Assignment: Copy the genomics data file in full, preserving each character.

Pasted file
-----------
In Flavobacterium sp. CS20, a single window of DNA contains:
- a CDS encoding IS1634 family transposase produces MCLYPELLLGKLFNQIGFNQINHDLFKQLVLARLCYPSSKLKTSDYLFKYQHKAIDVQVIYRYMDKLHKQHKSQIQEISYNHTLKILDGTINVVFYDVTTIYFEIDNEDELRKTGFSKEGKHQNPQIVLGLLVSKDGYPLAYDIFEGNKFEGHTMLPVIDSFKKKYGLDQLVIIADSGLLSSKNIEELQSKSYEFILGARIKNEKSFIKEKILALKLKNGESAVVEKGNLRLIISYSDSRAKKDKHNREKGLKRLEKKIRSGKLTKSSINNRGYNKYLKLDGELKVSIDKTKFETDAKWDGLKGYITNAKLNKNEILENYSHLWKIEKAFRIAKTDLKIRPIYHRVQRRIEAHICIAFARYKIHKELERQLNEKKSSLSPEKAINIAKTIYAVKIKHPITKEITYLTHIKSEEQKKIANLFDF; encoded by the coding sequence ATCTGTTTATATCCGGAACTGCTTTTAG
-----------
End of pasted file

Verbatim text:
In Flavobacterium sp. CS20, a single window of DNA contains:
- a CDS encoding IS1634 family transposase produces MCLYPELLLGKLFNQIGFNQINHDLFKQLVLARLCYPSSKLKTSDYLFKYQHKAIDVQVIYRYMDKLHKQHKSQIQEISYNHTLKILDGTINVVFYDVTTIYFEIDNEDELRKTGFSKEGKHQNPQIVLGLLVSKDGYPLAYDIFEGNKFEGHTMLPVIDSFKKKYGLDQLVIIADSGLLSSKNIEELQSKSYEFILGARIKNEKSFIKEKILALKLKNGESAVVEKGNLRLIISYSDSRAKKDKHNREKGLKRLEKKIRSGKLTKSSINNRGYNKYLKLDGELKVSIDKTKFETDAKWDGLKGYITNAKLNKNEILENYSHLWKIEKAFRIAKTDLKIRPIYHRVQRRIEAHICIAFARYKIHKELERQLNEKKSSLSPEKAINIAKTIYAVKIKHPITKEITYLTHIKSEEQKKIANLFDF; encoded by the coding sequence ATCTGTTTATATCCGGAACTGCTTTTAG